Tour Operator Decision Support TechnologyOctober 18, 2017, Grant Jurgeneit
If you’ve been keeping up with the posts in tour operator software: the essential tech stack, you’ve been following my wife and me on a hypothetical weekend getaway to Whistler.
We took a look at how marketing and sales technology helped us discover Whistler Eco Tours and Whistler Ebikes.
Then we saw how payment and point of sale technology created a seamless booking and check-in experience.
Now, we are going to see how decision support technology can help the Whistler Ebike manage their operations.
Before Laurel and I arrive at Whistler Ebikes on Sunday morning their team prepares for the tour.
Our guide, Ash, arrives and checks the schedule to see what fleet of bikes he’s taking that day. Then he checks their records to see if any need to be tuned up. He notes that bike 6 had its battery replaced the night before, so he goes and double checks it to make sure it’s fully charged.
When he’s done, he checks the daily schedule to see the guests that will be on the tour and puts a helmet on each bike.
By the time Laurel and I get there, everything is ready.
So how did things fit into place so perfectly? That’s where decision support technology comes in.
Decision support technology for tour and activity operators
The goal of your decision support is to help manage your property and staff.
Resource management helps you efficiently assign staff and equipment to your tour and activity inventory. It enables you to maximize revenue without overbooking. Resources are anything that you have a limited quantity of that you need for your activity. So if you have one bus for two separate tours, you need to make one tour unavailable when the other is booked. Similarly, with guides, you need to ensure you have enough to cover all the tours that day, yet not too many that it will unnecessarily eat into your payroll. Some booking software systems have ways to support this.
Resource management was used in the example to assign the bikes, helmets and our guide Ash to the tour. It also made sure the other tours had all the resources they needed and that no one was fighting over the last large helmet.
Access management is for companies that charge for guests to use their property or equipment. It’s commonly used for ski resorts, arenas, or parking lots. In order to be granted access, everyone needs a ticket. And rather than having someone stand at a booth to check tickets, you can set up equipment that uses software to scan RFID tags to let people in. The system also knows how long a person has access. For example, if someone pays for a 3-day lift ticket, the system will know to deny access if they try to get on the hill on day four.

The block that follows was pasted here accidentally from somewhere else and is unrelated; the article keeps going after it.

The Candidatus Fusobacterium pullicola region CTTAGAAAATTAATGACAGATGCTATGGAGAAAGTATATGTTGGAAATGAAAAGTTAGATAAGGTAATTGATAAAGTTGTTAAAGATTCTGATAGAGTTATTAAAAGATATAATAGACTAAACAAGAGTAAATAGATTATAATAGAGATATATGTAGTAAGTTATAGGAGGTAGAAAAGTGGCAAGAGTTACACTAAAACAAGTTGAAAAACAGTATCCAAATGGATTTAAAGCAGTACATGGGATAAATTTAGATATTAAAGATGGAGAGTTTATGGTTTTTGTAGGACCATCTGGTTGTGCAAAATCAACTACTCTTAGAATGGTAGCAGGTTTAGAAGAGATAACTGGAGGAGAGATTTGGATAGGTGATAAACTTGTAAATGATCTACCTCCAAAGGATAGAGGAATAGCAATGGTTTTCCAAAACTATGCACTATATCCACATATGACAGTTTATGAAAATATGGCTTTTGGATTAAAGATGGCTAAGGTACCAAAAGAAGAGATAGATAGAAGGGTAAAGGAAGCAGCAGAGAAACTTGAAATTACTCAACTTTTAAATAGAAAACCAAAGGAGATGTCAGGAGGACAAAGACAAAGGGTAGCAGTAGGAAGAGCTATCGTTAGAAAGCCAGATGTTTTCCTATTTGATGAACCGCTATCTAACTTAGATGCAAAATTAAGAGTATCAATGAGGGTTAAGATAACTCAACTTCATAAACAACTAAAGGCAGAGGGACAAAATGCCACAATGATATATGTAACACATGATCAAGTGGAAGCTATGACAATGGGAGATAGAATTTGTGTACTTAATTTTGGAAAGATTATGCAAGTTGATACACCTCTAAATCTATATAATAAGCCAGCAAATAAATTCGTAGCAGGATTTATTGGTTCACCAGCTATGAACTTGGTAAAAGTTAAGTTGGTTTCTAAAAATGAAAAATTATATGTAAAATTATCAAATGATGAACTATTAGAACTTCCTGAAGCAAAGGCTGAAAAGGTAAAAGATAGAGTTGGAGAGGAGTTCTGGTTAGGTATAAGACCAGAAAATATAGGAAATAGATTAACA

There was no access management used in the example.
If you operate a fleet, you’ll need dispatch logistics. You need to track fuel costs, maintenance inspections, depreciation, parts, and inventory. You also need to assign drivers to each vehicle. Dispatch logistics helps you manage your equipment and know when it’s been overworked. For example, you can keep track of how many sailings one of your boats has before it needs to be serviced. Some systems install GPS tracking in your vehicles, so you always know where your equipment is.
Dispatch logistics tracked the use of each bike, it’s how Ash knew one bike had its battery replaced the night before.
That covers the decision support technology group. But there is one other form of decision support that is involved in everything in the tech stack— reports and analytics.
Reports & Analytics
Every software provider worth their salt will come with built-in analytics. Reports and analytics help you make sense of the day to day operations of your business and track trends over time. You can use them to find out the demographics of the people who come to your tours. To find out what activities are gaining popularity and the ones that it might be time to cut. You can even compare your revenue year over year to make a more informed purchasing decision. They are tools for you to make better business decisions.
While reports and analytics weren’t used in the example, they could have been used in many ways. For example, Whistler Ebikes could use analytics to see how many couples book together. If its common, they could add a couples ride package to increase sales.
And that’s it! That’s all of the elements of the tech stack available to you as a tour operator today.
Now you might be wondering about the API that links everything together. As I mentioned in my first post, not all of these systems are stand-alone tools. Some can provide you with many of these pieces. To illustrate we’ll take a look at Checkfront’s tech stack.
But that’s for later.
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